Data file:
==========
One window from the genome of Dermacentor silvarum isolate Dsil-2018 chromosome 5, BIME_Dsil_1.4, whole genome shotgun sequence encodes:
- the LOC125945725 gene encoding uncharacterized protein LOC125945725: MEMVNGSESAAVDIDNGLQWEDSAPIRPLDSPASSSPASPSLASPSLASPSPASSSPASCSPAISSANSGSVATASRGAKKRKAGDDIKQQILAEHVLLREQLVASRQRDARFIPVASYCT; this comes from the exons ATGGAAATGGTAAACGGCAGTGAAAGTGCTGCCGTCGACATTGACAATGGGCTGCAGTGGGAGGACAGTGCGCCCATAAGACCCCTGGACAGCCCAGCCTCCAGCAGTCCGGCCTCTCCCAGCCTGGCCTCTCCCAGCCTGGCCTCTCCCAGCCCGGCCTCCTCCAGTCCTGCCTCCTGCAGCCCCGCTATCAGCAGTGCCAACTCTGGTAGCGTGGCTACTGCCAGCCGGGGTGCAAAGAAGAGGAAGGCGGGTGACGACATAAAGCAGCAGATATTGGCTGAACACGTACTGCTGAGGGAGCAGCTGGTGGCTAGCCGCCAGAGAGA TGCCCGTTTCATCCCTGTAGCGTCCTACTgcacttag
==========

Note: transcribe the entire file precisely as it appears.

One window from the genome of Dermacentor silvarum isolate Dsil-2018 chromosome 5, BIME_Dsil_1.4, whole genome shotgun sequence encodes:
- the LOC125945725 gene encoding uncharacterized protein LOC125945725: MEMVNGSESAAVDIDNGLQWEDSAPIRPLDSPASSSPASPSLASPSLASPSPASSSPASCSPAISSANSGSVATASRGAKKRKAGDDIKQQILAEHVLLREQLVASRQRDARFIPVASYCT; this comes from the exons ATGGAAATGGTAAACGGCAGTGAAAGTGCTGCCGTCGACATTGACAATGGGCTGCAGTGGGAGGACAGTGCGCCCATAAGACCCCTGGACAGCCCAGCCTCCAGCAGTCCGGCCTCTCCCAGCCTGGCCTCTCCCAGCCTGGCCTCTCCCAGCCCGGCCTCCTCCAGTCCTGCCTCCTGCAGCCCCGCTATCAGCAGTGCCAACTCTGGTAGCGTGGCTACTGCCAGCCGGGGTGCAAAGAAGAGGAAGGCGGGTGACGACATAAAGCAGCAGATATTGGCTGAACACGTACTGCTGAGGGAGCAGCTGGTGGCTAGCCGCCAGAGAGA TGCCCGTTTCATCCCTGTAGCGTCCTACTgcacttag